Third, in Wiggins, the sentence relied upon by Addison is followed by citations to two cases: State v. Fuller, 297 S.C. 440, 377 S.E.2d 328 (1989), and State v. Bellamy, 293 S.C. 103, 105, 359 S.E.2d 63, 64 (1987). The language in question is not referenced or cited in Bellamy. Moreover, the issue in Bellamy was whether the trial judge erred in charging the jury that the accused is required to establish the plea of self-defense by the preponderance or the greater weight of the evidence. That is not the issue in this case.
In Fuller, our Supreme Court only considered the issue of whether the trial judge erred in limiting the self-defense charge to the language found in State v. Davis, 282 S.C. 45, 317 S.E.2d 452 (1984). The Court determined the language of the trial judge's charge "was taken directly from the Davis case." This is inaccurate. The charge in Fuller is not a haec verba charge from Davis. Juxtaposing the two charges reveals:
(1) Charge in Davis: "If, however, the defendant was on his own premises he had no duty to retreat before acting in self-defense."
(2) Charge in Fuller: "If, however, the defendant was-correction on that, absence of self-defense must be proven by the prosecution beyond a reasonable doubt."
Facially and legally, the sentences in Davis and Fuller are contradictions. The Davis model charge does not impose upon the State the burden of disproving self-defense beyond a reasonable doubt. The sentence Addison cites from Wiggins has its etiology in the trial judge's addition of the phrase in his charge in Fuller. The trial judge in Fuller does this without any prior precedent. Certainly, this was not an issue in Fuller.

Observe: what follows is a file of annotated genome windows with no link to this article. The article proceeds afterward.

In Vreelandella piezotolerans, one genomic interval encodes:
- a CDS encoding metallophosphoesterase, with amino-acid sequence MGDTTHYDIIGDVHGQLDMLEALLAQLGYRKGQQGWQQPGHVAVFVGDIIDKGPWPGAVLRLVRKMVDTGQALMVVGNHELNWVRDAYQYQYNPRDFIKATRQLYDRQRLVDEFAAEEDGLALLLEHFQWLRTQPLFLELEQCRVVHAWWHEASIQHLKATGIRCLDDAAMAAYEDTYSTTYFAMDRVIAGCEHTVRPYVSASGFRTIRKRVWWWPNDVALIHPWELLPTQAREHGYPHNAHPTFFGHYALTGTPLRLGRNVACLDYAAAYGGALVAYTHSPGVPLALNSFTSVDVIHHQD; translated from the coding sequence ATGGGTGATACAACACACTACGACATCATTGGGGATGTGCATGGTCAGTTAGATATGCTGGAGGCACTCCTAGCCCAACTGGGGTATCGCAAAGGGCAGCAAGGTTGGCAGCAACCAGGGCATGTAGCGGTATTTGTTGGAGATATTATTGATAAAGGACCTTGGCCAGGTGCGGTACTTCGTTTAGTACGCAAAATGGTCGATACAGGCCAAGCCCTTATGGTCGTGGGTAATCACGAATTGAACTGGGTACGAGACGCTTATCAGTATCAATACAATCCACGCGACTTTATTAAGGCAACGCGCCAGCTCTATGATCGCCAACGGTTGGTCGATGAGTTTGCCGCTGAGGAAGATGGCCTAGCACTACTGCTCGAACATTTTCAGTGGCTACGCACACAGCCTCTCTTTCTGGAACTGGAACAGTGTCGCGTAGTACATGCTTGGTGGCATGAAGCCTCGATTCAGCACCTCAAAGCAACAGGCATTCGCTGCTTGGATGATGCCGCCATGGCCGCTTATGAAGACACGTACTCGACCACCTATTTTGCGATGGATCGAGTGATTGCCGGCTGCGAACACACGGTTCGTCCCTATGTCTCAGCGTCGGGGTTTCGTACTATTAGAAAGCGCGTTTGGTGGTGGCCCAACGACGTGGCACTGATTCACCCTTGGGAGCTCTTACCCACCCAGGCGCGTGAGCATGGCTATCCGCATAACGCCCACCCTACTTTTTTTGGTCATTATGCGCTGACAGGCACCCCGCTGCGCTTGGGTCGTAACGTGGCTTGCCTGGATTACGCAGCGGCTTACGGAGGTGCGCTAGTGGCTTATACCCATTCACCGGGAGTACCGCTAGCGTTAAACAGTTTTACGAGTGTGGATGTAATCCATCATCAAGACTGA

Addison's reliance upon Wiggins is misplaced. The Wiggins language relied upon by Addison has not been adopted by the South Carolina Supreme Court in a jury charge setting. See State v. Bellamy, 293 S.C. 103, 359 S.E.2d 63 (1987), overruled on other grounds by State v. Torrence, 305 S.C. 45, 406 S.E.2d 315 (1991); State v. Glover, 284 S.C. 152, 326 S.E.2d 150 (1985); State v. Davis, 282 S.C. 45, 317 S.E.2d 452 (1984). In South Carolina, a defendant need not establish self-defense by a preponderance of the evidence but must merely produce evidence which causes the jury to have a reasonable doubt regarding his guilt. See Bellamy, supra. Nowhere in Davis or its progeny does the Supreme Court mandate that trial courts charge the jury the State bears the burden of disproving self-defense beyond a reasonable doubt.
Addison challenges the jury charge in two additional respects. He complains the court confused the issue with the statement, "they don't automatically have to prove" self-defense. He further alleges the charge "seemed to place the burden on the jury . . . to establish a reasonable doubt" when the court instructed: "If you find that within the evidence, [self-defense is] there and the fact that you find it or talk about it raises a reasonable doubt, then the State hasn't proven it because you've established a reasonable doubt." These grounds were not offered at trial in support of the objections to the charge or re-charge and may not be considered for the first time on appeal. The record shows that at trial counsel objected to the charge and posited the following sole ground in support of this objection: "Your Honor, I still believe that the prosecution must disprove." Addison is limited to the grounds raised at trial. See State v. Patterson, 324 S.C. 5, 482 S.E.2d 760 (1997)(party cannot argue one ground below and another ground on appeal); State v. Whipple, 324 S.C. 43, 476 S.E.2d 683 (1996)(party may not raise a ground not asserted below on appeal); State v. Tucker, 319 S.C. 425, 462 S.E.2d 263 (1995)(a party may not argue one ground below and then argue different ground on appeal); State v. Bailey, 298 S.C. 1, 377 S.E.2d 581 (1989)(issue not preserved for appeal where one ground is raised below and another ground is raised on appeal). See also State v. Perez, 334 S.C. 563, 514 S.E.2d 754 (1999)(issue may not be raised for first time on appeal, but must have been raised to and ruled on by trial judge to be preserved for appellate review).